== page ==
In the 1970s, vaccine producers switched from using animal cells for the rubella vaccine — a component of MMR — to human cells. Researchers derived those cells in 1961 from embryonic lung tissue, a bit similar to the embryonic stem cell lines used today to study and develop cures for chronic diseases. That 1961 line is still used today for vaccine production, and manufacturers list DNA from those cell lines as ingredients in the MMR vaccine.
Offit says that the amount of DNA in a vaccine is extremely small and unlikely to cause any problems: “We are talking picogram levels, or one trillionth of a gram.”
“There’s very little chance that a DNA fragment could cross the blood-brain barrier and insert itself into brain cells,” he said. “This would be the best news for gene therapy,” a process that seeks to use fragments of DNA to cure disease.
If incorporating DNA into cells — let alone brain cells — were as easy as Diesher says it is, Offit says it could revolutionize gene therapy research.
He says that the trivial quantities from vaccines make no difference. “You are injecting foreign DNA all the time” from the food we eat. “Look, if it worked that way, after eating at McDonald’s, we’d all turn into cows.”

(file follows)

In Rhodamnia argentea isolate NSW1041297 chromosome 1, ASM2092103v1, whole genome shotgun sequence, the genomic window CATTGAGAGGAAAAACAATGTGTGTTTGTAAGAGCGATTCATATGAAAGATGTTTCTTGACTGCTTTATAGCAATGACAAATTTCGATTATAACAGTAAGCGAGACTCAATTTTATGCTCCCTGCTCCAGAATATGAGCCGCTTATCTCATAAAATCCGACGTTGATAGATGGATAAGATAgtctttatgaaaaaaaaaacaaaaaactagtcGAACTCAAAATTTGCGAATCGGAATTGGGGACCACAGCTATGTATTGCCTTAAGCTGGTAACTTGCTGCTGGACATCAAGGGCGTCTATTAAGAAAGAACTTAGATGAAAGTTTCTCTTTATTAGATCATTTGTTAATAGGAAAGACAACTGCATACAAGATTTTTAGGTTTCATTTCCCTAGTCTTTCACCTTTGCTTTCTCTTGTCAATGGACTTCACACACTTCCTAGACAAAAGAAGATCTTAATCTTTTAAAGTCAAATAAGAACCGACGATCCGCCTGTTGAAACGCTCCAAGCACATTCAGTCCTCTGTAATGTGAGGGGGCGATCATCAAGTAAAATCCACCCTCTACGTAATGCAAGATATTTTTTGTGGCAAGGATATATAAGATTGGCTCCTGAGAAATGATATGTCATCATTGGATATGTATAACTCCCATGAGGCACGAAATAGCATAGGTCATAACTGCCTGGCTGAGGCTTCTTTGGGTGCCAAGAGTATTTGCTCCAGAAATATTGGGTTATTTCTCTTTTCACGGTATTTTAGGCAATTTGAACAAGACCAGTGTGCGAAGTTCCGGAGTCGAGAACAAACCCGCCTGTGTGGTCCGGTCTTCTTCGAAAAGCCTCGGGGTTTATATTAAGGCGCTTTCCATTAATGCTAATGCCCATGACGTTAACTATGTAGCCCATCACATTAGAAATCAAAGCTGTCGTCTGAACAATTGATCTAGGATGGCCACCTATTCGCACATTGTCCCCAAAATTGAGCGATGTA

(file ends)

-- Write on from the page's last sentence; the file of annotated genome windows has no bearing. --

The bottom line, he says, is that the science is confusing and people become skeptical. “It’s easy to take advantage of the fact that most people don’t understand vaccine science.”
Dr. Neal Halsey, professor of International Health and director of the Institute for Vaccine Safety at the Johns Hopkins Bloomberg School of Public Health, concurred.
“This claim has no merit,” he said. “The scientific data is now overwhelming that MMR is not a cause of autism.”
He added, “There is no evidence that small residual amounts of DNA from any source contribute to the development of autism.”
Dr. Halsey said that past research on links between autism and vaccines has been debunked.
“As I’m certain you know, Dr. Andrew Wakefield was the originator of the hypothesis that MMR causes autism,” he told the Minnesota Independent. “We have known for more than 10 years that the science behind his studies was seriously flawed. We now know through recent publications, that the studies were based upon fraudulent evidence.”
Earlier this year, British authorities found Wakefield’s research unethical, noting four counts of dishonesty and 12 counts abuse of autistic children through invasive and unnecessary testing.
But, the skepticism raised by Wakefield — and now Deisher — has had consequences beyond bad science.
So far this year in Minnesota, eight children have been hospitalized after contracting measles, and in at least some cases, parents of those children have followed Wakefield’s skepticism. Measles can be fatal in young children.